Manager
Joined: 25 May 2011
Posts: 156
Followers: 2

Kudos [?]: 60 [0], given: 71

Re: The most efficient way to do this probability question [#permalink]

### Show Tags

13 Dec 2011, 02:44
The question has to be changed. It's not clear.
Manager
Joined: 14 Dec 2011
Posts: 64
GMAT 1: 630 Q48 V29
GMAT 2: 690 Q48 V37
Followers: 1

Kudos [?]: 34 [0], given: 24

Re: The most efficient way to do this probability question [#permalink]

### Show Tags

27 Dec 2011, 04:40
I just thought of another way to figure out the problem:

1.) Select any number: P1 10/10
2.) Select any number next to the first one: P2 2/9
3.) Select and number next to the first or second chosen one: P3 2/8

P1 * P2 * P3 = 1/18

1 - 1/18 = 17/18 .... this is closest to E. The only problem is that I can also chose numbers 1 and 10 which don't have two neighboring numbers.

Taking this into account will make it too difficult and long-lasting (at least for me)
GMAT Club Legend
Joined: 09 Sep 2013
Posts: 13499
Followers: 577

Kudos [?]: 163 [0], given: 0

Re: The most efficient way to do this probability question [#permalink]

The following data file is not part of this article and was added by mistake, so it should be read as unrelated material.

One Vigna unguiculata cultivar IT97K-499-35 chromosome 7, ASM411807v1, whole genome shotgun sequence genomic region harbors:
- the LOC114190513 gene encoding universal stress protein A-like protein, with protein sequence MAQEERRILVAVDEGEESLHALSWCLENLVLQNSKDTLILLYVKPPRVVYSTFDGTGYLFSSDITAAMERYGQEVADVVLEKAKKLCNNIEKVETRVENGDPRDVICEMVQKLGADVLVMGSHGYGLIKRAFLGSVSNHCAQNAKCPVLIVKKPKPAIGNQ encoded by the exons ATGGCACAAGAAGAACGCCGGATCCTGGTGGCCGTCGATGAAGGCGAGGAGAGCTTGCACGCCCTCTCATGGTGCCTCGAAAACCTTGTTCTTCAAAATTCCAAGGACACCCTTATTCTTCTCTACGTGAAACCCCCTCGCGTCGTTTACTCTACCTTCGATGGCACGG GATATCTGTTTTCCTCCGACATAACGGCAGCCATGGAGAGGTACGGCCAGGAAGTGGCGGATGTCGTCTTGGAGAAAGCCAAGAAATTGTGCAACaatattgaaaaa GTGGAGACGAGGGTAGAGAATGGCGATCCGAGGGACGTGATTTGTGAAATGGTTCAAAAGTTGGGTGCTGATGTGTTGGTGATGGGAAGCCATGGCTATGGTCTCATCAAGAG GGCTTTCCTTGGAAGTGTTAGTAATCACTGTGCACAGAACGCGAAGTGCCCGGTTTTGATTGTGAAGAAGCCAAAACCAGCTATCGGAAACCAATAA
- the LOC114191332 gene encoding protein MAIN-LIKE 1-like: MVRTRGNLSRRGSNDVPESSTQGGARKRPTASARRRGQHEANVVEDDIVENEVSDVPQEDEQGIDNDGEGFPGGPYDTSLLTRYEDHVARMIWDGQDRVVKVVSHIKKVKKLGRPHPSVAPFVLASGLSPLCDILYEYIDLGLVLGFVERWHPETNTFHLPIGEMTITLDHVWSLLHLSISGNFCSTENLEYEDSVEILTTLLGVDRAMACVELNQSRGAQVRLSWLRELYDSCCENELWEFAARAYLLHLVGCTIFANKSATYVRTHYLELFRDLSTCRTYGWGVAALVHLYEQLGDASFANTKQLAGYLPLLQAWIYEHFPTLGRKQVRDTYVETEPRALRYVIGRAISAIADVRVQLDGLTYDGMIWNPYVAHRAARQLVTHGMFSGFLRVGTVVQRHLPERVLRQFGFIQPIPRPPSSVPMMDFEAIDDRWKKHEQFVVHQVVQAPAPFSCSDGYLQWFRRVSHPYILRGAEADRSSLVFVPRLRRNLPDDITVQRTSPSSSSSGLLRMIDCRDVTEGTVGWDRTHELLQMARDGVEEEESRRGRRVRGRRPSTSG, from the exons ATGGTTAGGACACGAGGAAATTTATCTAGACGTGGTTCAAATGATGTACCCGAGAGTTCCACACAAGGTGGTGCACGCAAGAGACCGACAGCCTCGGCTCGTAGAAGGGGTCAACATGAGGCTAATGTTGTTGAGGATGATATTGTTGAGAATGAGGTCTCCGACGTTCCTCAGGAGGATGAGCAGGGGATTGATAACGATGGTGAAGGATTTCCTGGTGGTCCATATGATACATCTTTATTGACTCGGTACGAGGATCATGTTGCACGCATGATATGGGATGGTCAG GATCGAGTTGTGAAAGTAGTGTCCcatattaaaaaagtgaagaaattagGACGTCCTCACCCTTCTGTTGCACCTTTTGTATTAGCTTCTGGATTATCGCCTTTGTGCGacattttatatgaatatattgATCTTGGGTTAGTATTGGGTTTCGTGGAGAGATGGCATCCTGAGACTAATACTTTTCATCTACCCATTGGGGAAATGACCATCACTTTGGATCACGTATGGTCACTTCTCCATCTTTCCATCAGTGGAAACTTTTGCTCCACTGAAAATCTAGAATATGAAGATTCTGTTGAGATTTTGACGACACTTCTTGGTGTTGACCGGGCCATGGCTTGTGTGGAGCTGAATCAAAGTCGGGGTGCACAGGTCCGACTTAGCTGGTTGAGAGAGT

### Show Tags

07 Dec 2013, 00:14
Hello from the GMAT Club BumpBot!

Thanks to another GMAT Club member, I have just discovered this valuable topic, yet it had no discussion for over a year. I am now bumping it up - doing my job. I think you may find it valuable (esp those replies with Kudos).

Want to see all other topics I dig out? Follow me (click follow button on profile). You will receive a summary of all topics I bump in your profile area as well as via email.
_________________
GMAT Club Legend
Joined: 09 Sep 2013
Posts: 13499
Followers: 577

Kudos [?]: 163 [0], given: 0

Re: A group of 3 integers is to be selected one after the other, [#permalink]

### Show Tags

12 Oct 2015, 02:40
Hello from the GMAT Club BumpBot!

Thanks to another GMAT Club member, I have just discovered this valuable topic, yet it had no discussion for over a year. I am now bumping it up - doing my job. I think you may find it valuable (esp those replies with Kudos).

Want to see all other topics I dig out? Follow me (click follow button on profile). You will receive a summary of all topics I bump in your profile area as well as via email.